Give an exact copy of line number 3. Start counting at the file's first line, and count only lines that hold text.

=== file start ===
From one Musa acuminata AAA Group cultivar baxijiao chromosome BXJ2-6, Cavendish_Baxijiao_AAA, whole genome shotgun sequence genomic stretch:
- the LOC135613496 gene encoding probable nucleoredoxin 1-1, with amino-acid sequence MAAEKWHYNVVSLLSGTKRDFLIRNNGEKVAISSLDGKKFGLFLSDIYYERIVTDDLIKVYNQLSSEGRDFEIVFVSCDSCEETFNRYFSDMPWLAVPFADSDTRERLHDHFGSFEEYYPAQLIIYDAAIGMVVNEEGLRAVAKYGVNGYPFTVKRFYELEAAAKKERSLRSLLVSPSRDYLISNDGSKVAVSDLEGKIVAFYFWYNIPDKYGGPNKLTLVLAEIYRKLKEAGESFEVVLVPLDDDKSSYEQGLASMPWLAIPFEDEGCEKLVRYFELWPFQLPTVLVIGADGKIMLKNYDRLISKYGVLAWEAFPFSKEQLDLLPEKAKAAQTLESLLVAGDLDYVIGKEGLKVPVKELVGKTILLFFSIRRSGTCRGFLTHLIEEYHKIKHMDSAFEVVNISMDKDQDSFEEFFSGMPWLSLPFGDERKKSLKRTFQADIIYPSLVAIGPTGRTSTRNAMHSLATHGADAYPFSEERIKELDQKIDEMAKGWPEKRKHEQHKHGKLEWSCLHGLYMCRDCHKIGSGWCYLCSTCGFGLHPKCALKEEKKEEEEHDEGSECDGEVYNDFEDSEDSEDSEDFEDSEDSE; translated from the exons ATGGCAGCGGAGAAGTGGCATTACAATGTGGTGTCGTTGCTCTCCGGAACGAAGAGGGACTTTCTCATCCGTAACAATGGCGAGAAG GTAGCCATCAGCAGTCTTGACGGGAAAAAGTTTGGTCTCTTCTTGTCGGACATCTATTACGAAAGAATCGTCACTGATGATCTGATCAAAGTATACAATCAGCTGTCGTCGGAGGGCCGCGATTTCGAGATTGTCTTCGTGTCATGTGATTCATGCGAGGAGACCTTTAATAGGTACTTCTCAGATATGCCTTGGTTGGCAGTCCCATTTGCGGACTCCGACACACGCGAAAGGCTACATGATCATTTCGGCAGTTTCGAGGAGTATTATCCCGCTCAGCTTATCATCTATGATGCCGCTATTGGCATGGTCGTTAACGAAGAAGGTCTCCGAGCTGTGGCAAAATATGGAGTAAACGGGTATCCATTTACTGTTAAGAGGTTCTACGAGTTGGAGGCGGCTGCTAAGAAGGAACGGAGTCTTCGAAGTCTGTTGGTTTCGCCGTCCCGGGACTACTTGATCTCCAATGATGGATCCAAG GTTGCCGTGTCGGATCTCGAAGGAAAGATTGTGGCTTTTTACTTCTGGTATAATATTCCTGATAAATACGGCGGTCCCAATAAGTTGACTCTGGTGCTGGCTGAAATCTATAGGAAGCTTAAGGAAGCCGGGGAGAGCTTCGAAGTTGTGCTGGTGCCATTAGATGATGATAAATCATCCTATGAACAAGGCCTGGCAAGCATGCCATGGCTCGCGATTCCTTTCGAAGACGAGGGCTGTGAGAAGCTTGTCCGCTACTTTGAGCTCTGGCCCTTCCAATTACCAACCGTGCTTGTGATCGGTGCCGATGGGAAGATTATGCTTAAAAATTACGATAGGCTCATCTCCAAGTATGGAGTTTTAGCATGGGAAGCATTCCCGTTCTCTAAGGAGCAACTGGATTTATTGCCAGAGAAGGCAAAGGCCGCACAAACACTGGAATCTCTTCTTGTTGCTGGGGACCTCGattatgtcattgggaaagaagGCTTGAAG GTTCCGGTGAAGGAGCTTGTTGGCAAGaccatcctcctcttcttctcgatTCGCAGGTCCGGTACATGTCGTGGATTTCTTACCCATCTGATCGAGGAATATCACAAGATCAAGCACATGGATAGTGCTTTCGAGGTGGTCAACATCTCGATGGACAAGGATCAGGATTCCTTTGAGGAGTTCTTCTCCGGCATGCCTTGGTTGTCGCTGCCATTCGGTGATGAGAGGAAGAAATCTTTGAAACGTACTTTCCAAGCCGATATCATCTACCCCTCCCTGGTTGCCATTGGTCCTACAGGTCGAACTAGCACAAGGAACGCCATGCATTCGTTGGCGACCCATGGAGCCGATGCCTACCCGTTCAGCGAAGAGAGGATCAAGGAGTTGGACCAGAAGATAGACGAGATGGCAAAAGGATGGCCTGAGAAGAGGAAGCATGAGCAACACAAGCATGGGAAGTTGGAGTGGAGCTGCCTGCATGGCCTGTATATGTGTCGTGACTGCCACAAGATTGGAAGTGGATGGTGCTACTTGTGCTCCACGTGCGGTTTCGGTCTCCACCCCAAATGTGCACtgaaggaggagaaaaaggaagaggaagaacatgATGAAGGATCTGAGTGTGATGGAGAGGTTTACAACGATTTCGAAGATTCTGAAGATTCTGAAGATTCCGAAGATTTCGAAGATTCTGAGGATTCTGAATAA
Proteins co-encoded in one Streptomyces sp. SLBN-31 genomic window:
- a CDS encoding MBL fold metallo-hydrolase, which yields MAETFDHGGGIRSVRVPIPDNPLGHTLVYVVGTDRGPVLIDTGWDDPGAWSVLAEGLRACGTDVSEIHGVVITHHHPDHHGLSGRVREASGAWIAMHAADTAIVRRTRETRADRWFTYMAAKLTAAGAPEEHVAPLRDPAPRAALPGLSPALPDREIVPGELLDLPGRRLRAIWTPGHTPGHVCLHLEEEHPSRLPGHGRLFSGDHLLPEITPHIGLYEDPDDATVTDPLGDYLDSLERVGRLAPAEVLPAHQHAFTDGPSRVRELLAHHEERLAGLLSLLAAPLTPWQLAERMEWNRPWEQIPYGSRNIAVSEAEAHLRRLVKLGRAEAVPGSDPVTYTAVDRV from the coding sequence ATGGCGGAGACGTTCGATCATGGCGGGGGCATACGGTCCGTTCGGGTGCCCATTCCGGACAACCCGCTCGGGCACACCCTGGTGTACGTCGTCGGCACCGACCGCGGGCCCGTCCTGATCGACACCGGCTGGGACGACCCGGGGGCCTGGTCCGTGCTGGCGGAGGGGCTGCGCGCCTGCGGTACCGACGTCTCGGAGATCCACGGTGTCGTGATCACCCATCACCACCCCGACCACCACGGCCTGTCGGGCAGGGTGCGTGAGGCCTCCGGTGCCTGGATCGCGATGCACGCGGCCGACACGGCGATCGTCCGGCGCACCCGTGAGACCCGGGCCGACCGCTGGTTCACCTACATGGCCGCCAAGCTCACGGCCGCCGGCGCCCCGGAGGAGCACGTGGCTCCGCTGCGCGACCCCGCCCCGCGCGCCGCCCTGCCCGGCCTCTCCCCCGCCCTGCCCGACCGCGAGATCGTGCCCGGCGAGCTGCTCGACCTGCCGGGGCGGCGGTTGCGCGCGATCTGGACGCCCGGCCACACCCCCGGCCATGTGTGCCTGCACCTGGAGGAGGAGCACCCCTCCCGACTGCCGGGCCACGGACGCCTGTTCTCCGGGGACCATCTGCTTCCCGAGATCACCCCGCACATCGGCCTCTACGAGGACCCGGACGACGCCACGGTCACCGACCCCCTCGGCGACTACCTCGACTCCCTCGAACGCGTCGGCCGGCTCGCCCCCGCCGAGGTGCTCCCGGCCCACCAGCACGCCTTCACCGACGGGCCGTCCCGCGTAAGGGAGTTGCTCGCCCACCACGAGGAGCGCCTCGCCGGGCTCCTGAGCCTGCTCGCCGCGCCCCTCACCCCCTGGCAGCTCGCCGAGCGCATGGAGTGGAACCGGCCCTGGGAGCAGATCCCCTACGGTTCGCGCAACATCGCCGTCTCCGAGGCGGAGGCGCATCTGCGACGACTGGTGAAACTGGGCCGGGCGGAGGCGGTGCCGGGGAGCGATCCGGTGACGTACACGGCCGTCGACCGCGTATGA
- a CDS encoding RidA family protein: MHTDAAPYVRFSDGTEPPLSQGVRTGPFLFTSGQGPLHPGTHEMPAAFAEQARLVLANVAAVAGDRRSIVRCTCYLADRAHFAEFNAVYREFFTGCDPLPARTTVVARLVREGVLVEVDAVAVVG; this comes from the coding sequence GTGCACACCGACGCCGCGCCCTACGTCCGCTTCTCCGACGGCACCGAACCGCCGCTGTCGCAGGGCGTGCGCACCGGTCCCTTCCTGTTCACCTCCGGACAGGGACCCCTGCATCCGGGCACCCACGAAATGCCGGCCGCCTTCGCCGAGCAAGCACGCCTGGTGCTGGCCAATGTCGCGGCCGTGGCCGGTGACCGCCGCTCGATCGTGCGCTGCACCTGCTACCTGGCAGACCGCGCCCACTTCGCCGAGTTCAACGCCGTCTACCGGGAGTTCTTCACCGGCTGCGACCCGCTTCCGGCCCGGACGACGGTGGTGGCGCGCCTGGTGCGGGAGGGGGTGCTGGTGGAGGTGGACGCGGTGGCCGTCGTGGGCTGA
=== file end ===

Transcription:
Proteins co-encoded in one Streptomyces sp. SLBN-31 genomic window: